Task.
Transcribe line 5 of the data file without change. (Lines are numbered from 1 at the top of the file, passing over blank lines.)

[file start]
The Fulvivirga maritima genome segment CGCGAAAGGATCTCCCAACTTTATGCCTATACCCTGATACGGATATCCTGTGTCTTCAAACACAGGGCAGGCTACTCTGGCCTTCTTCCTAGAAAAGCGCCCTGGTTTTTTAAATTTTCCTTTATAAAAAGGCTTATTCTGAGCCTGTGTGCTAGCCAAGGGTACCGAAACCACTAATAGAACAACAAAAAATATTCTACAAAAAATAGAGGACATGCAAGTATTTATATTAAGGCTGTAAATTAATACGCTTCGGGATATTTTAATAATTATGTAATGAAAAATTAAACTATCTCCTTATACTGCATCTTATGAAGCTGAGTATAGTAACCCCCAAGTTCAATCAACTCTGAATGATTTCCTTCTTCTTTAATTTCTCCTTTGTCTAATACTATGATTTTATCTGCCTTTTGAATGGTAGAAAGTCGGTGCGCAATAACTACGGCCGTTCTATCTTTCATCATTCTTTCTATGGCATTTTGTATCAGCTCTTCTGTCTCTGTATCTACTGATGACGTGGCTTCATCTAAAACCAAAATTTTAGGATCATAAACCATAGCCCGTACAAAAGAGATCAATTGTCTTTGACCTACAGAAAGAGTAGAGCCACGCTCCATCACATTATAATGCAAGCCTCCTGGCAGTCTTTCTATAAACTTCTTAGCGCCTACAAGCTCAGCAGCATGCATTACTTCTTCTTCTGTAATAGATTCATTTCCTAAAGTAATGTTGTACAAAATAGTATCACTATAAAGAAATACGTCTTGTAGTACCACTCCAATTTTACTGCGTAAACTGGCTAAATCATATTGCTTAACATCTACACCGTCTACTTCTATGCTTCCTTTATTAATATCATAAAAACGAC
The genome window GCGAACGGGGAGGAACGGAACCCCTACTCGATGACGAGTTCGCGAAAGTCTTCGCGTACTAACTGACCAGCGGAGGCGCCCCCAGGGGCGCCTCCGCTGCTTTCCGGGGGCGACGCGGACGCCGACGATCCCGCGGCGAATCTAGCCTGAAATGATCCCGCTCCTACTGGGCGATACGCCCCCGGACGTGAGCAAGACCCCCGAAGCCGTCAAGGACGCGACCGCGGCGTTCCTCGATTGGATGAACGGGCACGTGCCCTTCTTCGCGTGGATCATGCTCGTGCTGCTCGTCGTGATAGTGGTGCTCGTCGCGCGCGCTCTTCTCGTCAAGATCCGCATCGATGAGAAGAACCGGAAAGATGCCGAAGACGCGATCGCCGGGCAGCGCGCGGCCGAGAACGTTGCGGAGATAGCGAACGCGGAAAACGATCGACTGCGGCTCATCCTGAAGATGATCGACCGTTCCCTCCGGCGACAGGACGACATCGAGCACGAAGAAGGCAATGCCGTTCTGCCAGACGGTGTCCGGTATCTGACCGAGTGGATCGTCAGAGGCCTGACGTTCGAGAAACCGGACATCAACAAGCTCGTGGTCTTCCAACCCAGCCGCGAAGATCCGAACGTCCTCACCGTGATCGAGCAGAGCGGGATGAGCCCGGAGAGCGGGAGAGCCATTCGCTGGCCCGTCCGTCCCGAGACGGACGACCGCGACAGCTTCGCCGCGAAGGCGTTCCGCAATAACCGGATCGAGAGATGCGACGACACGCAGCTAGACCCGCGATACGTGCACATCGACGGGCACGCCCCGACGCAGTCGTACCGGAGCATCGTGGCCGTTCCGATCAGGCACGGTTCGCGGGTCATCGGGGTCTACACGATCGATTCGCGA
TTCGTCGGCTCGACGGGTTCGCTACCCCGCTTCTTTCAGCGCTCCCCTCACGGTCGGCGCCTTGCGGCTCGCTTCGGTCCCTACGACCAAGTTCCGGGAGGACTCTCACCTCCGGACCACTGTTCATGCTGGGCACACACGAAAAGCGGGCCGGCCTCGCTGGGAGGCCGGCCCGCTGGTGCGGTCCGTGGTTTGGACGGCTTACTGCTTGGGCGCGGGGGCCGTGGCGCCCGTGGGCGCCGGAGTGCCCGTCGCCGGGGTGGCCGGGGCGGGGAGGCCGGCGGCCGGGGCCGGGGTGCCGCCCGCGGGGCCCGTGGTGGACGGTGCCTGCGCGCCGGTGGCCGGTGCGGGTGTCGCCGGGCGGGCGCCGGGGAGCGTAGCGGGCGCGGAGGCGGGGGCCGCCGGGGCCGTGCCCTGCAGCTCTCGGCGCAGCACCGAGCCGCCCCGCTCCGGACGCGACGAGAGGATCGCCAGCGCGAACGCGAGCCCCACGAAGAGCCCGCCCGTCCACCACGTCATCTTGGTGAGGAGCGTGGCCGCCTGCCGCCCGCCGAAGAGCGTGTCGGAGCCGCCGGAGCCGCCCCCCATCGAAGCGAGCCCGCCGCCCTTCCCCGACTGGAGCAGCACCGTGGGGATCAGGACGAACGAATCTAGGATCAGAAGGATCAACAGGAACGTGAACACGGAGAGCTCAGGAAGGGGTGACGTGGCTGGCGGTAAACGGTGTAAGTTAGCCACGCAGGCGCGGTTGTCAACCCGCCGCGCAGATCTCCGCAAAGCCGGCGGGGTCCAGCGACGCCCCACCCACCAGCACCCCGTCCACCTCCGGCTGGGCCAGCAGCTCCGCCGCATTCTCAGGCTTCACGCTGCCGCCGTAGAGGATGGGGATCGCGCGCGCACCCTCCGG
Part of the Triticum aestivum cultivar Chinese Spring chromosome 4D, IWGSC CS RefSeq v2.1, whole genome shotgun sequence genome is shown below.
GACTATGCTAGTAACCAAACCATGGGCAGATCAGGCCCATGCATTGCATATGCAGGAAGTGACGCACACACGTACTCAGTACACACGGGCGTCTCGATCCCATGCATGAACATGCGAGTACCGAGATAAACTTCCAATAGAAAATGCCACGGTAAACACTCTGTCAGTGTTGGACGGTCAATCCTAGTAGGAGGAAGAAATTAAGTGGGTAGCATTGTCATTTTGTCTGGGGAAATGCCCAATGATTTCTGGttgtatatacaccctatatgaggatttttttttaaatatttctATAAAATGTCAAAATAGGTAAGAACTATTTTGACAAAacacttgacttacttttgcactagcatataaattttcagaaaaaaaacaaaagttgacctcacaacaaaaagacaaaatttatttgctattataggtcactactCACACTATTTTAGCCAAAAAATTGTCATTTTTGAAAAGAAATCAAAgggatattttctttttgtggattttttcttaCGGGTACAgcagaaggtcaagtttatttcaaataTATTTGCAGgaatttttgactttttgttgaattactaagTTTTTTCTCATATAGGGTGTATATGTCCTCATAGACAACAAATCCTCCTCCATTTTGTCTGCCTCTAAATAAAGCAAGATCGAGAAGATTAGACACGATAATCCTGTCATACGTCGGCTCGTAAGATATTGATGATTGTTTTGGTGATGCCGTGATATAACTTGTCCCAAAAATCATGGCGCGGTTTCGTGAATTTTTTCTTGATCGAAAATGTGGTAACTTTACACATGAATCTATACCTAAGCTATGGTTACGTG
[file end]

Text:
GACTATGCTAGTAACCAAACCATGGGCAGATCAGGCCCATGCATTGCATATGCAGGAAGTGACGCACACACGTACTCAGTACACACGGGCGTCTCGATCCCATGCATGAACATGCGAGTACCGAGATAAACTTCCAATAGAAAATGCCACGGTAAACACTCTGTCAGTGTTGGACGGTCAATCCTAGTAGGAGGAAGAAATTAAGTGGGTAGCATTGTCATTTTGTCTGGGGAAATGCCCAATGATTTCTGGttgtatatacaccctatatgaggatttttttttaaatatttctATAAAATGTCAAAATAGGTAAGAACTATTTTGACAAAacacttgacttacttttgcactagcatataaattttcagaaaaaaaacaaaagttgacctcacaacaaaaagacaaaatttatttgctattataggtcactactCACACTATTTTAGCCAAAAAATTGTCATTTTTGAAAAGAAATCAAAgggatattttctttttgtggattttttcttaCGGGTACAgcagaaggtcaagtttatttcaaataTATTTGCAGgaatttttgactttttgttgaattactaagTTTTTTCTCATATAGGGTGTATATGTCCTCATAGACAACAAATCCTCCTCCATTTTGTCTGCCTCTAAATAAAGCAAGATCGAGAAGATTAGACACGATAATCCTGTCATACGTCGGCTCGTAAGATATTGATGATTGTTTTGGTGATGCCGTGATATAACTTGTCCCAAAAATCATGGCGCGGTTTCGTGAATTTTTTCTTGATCGAAAATGTGGTAACTTTACACATGAATCTATACCTAAGCTATGGTTACGTG